What to Expect the First Few Days of Alcohol Rehab

What to Expect the First Few Days of Alcohol Rehab

first few days

Individuals who have spent time within alcohol rehabilitation programs know that those first 28 days are only the beginning of a life spent in recovery. For alcoholics who are looking to conquer their demons for the first time with a stay in rehab, it’s important to know what to expect in the first few days so as to make the most of the time spent within the facility and to reduce chances of relapse.

The National Institute on Alcohol Abuse and Alcoholism suggests that there are approximately 18 million adults in the United States who suffer from alcoholism, or who may have problems with alcohol. The Substance Abuse and Mental Health Services Administration suggests that in 2011 alone, there were over 117K visits to the emergency room by adults due to problems with alcohol and alcohol poisoning.

Unfortunately, a very low percentage of individuals with an acknowledged alcohol addiction ever seek treatment and for those who do, the process is one filled with misconceptions and false impressions. When deciding to spend time in an alcohol rehabilitation facility, it’s vital to know what to expect at that facility. It’s also essential to understand that the recovery process takes time and that a person won’t be “cured” after just a few days in treatment.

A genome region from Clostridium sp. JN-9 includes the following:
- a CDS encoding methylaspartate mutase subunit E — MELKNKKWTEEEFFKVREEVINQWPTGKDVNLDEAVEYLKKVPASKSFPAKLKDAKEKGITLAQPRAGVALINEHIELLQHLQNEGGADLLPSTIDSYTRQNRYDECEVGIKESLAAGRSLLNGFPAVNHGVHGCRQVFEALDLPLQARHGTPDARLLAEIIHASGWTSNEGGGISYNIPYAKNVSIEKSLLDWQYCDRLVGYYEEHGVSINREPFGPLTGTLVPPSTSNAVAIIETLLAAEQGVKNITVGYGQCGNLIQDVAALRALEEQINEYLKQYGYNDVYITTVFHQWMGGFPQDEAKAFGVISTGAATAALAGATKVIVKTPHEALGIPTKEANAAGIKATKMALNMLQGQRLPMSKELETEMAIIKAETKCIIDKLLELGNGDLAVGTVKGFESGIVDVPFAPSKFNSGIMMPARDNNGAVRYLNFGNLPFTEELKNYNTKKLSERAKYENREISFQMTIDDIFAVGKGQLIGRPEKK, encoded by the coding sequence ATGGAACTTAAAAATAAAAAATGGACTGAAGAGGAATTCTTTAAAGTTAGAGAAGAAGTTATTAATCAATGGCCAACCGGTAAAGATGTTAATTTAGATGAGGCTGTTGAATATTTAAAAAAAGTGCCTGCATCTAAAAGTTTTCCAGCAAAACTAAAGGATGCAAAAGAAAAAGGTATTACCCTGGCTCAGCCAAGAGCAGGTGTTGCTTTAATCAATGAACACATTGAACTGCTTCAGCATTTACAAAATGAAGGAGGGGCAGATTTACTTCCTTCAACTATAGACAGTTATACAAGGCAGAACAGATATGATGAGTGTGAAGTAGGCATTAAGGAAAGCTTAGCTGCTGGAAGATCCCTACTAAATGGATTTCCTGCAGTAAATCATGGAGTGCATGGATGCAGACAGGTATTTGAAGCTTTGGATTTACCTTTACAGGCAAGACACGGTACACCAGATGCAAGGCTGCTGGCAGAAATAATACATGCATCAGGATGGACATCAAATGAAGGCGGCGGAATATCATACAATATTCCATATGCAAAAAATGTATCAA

Free to Leave at Any Time

One of the most surprising elements of standard alcohol rehabilitation treatment centers is that individuals who check in voluntarily to such facilities are never locked in their rooms, and are free to leave at any time. Although some individuals attend rehab to satisfy court requirements, the choice to undergo treatment and rehabilitation must come from the alcoholic, and must not be forced upon the individual by outside requirements.

Sometimes a court may force someone into treatment through involuntary commitment. This method of forcing recovery on an individual doesn’t always offer the best results because that addict must want to recover in order for the rehabilitation to have a positive effect on the rest of his or her life. Forced commitment in a rehabilitation facility is not the best way to experience treatment for the first time.

Painful Withdrawal Experiences

The first few days spent in a rehab facility for an alcoholic may very well be some of the worst days of that person’s life due to the horrible impact of alcohol withdrawal upon a heavy or habitual user. Alcohol withdrawal symptoms do not appear in every addict when he stops drinking, but individuals may experience anxiety, irritability, depression, and fatigue among many other emotional impacts.

The first days for an alcoholic without drinking might pass in a painful blur, and the reality of the rehabilitation process will take a few days to set in before an individual will be able to concentrate and participate in his or her own rehabilitation. Upon waking from the fog and pain of withdrawal, an alcoholic will likely embark on an educational experience provided by the treatment program managers.